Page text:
Kuala Lumpur: Formula One's best kept secret
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Driven's Matthew Hansen finds there's more to Kuala Lumpur and Sepang than just their purpose-built Formula 1 circuit
Being handed the keys to a hotel room can create either a stirring, cringe-ridden feeling of regret, or a certain kind of immature excitement at what wonders lie ahead.
Being handed the card to go with my room at the illustrious Traders Hotel was definitely the latter experience.
I had googled the hotel in advance to see what I was in for, but still, I couldn't help but laugh like an idiot when I eventually opened the door. It was beautiful.
Directly across from my bed was a full, perfect view of Kuala Lumpur's Petronas Towers. The whole thing was euphoric -- the kind of moment that forces you to wonder what in a past life you did right -- or who in the depths of hell you'd dealt with -- to get this kind of opportunity. Surely I didn't deserve it. This was awesome.
It started at my comparatively drab work desk with an email from a fellow named Jim, from a company called Global Sports & Events.
Jim's list of contacts and friends is an incredible compilation of people from all over the world; ranging from profiles in international tourism and travel to major players in all different forms of world sport -- and one of the jewels in Jim's elaborate crown is what he offers to Formula 1 fans. That was what he was about to offer me.
When I think about attending Formula 1, I think about distance and limitation -- sad thoughts.
I'm certainly a fan of the sport, but I've also long considered it something out of my league. As if the category and the stars who sail within it are from some kind of alien planet.
Then there's me, fresh out of Auckland's humble west; more chips on my shoulder than a Southland potato grower. You can therefore imagine the feeling when the little animated envelope Kuala Lumpur: Formula One's best-kept secret
logo in my email illuminated, Jim's name next to it, with an invitation to join him for a tour of Malaysia's Sepang International Circuit, which is holding the Malaysian Grand Prix from September 30 until October 2.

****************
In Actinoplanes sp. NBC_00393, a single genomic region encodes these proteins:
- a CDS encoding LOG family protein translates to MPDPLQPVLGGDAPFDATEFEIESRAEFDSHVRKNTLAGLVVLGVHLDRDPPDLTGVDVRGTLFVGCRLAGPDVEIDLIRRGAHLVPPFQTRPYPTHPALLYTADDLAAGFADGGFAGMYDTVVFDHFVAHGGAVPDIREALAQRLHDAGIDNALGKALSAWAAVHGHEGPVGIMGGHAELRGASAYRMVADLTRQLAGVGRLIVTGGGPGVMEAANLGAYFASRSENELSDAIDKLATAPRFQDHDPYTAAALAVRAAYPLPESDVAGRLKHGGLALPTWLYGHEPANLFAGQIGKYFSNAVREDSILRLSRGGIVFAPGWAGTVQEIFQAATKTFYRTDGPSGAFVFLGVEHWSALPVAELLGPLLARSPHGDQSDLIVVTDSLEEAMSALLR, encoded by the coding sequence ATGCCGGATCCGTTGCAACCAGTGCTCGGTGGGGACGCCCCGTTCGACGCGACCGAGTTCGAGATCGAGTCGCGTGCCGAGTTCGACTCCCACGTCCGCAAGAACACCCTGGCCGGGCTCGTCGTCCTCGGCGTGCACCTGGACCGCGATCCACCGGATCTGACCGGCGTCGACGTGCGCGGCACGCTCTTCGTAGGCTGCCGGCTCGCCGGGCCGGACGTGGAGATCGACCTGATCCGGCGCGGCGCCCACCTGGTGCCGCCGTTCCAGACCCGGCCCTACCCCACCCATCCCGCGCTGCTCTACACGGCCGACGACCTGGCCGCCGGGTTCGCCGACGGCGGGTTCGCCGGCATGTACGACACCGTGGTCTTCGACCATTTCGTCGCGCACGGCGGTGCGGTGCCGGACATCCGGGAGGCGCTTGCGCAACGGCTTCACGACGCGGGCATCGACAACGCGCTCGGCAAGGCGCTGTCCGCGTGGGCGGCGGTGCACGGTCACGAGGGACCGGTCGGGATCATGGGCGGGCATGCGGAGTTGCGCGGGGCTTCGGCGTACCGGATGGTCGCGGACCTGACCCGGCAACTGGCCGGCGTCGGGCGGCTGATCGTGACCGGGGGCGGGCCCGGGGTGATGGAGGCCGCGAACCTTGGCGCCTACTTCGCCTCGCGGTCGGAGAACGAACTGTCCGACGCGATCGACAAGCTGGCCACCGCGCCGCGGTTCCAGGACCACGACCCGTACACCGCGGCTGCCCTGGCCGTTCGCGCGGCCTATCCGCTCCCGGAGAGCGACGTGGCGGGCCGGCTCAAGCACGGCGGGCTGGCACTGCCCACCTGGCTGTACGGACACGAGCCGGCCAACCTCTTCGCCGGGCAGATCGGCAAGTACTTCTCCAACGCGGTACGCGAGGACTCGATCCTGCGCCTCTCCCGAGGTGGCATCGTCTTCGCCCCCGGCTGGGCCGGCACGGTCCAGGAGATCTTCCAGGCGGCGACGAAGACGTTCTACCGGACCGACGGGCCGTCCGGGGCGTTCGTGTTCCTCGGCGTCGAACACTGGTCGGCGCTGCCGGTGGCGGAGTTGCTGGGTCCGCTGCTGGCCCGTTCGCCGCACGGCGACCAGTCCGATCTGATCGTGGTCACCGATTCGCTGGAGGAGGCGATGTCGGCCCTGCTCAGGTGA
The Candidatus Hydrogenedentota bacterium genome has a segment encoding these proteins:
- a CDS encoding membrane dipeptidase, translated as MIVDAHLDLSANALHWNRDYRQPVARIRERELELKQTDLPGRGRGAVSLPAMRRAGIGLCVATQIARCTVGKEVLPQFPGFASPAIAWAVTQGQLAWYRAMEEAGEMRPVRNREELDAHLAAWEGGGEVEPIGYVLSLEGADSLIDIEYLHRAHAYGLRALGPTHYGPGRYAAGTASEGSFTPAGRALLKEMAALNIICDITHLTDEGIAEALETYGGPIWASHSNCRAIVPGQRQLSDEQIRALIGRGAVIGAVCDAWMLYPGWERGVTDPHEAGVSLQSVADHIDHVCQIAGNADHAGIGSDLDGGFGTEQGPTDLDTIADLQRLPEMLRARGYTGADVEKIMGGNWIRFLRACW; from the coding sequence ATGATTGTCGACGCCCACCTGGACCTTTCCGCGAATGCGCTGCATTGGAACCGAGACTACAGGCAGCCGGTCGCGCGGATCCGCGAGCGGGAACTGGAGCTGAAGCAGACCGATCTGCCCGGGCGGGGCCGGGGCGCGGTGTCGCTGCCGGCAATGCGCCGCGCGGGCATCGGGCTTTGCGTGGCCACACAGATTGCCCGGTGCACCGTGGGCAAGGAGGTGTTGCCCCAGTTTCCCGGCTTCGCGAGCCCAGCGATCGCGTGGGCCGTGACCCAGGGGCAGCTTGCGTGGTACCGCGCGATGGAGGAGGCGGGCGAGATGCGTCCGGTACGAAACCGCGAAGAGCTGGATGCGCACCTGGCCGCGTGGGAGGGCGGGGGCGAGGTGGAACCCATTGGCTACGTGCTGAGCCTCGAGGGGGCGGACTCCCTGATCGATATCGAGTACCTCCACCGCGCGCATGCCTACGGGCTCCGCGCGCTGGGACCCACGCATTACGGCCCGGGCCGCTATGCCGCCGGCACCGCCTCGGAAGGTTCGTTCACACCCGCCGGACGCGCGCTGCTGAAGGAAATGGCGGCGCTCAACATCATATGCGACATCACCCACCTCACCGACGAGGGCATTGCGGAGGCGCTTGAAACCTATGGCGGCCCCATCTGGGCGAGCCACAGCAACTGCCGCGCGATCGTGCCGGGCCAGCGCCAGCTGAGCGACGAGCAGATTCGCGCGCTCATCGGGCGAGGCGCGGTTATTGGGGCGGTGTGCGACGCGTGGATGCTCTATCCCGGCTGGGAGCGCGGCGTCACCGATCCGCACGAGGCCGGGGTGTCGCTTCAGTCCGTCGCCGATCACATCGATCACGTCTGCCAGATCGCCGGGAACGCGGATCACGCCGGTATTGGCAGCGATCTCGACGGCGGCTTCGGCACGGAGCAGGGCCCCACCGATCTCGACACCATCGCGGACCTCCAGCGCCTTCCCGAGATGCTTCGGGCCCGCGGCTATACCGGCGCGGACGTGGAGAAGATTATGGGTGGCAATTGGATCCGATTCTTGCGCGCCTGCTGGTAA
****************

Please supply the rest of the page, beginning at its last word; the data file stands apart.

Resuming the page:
I had no real idea what I was in for -- three days away, with an 11-hour flight each way, and almost every element of the itinerary a surprise.
In my own head, I wondered about the merits of going on sports tours. "These things are usually designed to be as cheap and nasty as possible, aren't they?" I pondered.
Eleven and a bit hours later, I was transfixed by the view from this incredible, opulent hotel of what must be the most incredible snapshot Kuala Lumpur has to offer.
Cheap and nasty, this was not.
For those of us in New Zealand who are in the position of attending a Formula 1 event, Australia and the Melbourne Grand Prix are often considered the most obvious choice -- geographically close, populated by an almost identical culture, and cheap.
And yet, as I became immersed in Malaysia and Kuala Lumpur's rich culture and history, I learned that this trip stacked up at almost the same price as the journey to Melbourne.
Knowing that, it's hard to believe anyone would even consider Melbourne to be an option. It feels like one of those "no brainers".
We arrived at Sepang, around 25 minutes drive from the centre of KL, on day two, still a little tired and drowsy, but itching to try to stay awake in an attempt to drink in every experience as well as possible.
Sepang's circuit was big. Actually, no, it was huge. I've been to Highlands Motorsport Park in Cromwell and New South Wales' historic Mount Panorama, but neither was such an intimidating expanse of expense.
It instantly shot to the top of my list of circuits with the best spectator facilities.
Over the subsequent days, we toured a variety of locations. This included a walk through the Beverly Medical Centre -- a world class facility where you or your significant other can get all manner of medical and dental work undertaken for a pittance compared to our Kiwi pricing.
There was an endless barrage of shopping centres to cater to every taste, yet, a few minutes from the centre of town you became surrounded by scenic bushlands. The food was a sumptuous range, from the mild and accessible to the height of Indo-Chinese cuisine -- our stop at Tamarind Springs (above) for dinner among the tree-tops on our final night proving most memorable.
But, having considered the full comprehensive tour, and having turned over as many of Kuala Lumpur's proverbial stones as was humanly possible over just three days, I'd have to say the 20-odd minutes we spent at Sepang's little go-kart track was the highlight.
It was just a few minutes' walk from the full circuit, lying in its shadow on that particularly hazy early morning.
In some ways, the two were a stark contrast. The circuit's incredibly huge, modern, well-maintained facility juxtaposed by a group of go karts that looked like they had each done 12 rounds with Mike Tyson, housed in a track facility that could potentially double as a set on The Walking Dead. But the lack of glitz didn't matter when confronted with something that was so raw and fun.
Most of its corners mirrored those of the international circuit, shrunk down to karting proportions. The apexes and corner exits were lined with coloured ripple strips, painted by the scuffs of ferocious battle. The front straight was long, and the speeds very, very high.
"I think I know who's gonna win," said Jim, as he put his helmet on.
"Same," I reflected, with a knowing smirk.
• Matthew Hansen's trip was hosted by Global Sports & Events. Click here to find out more about their Malaysian Grand Prix Formula 1 package.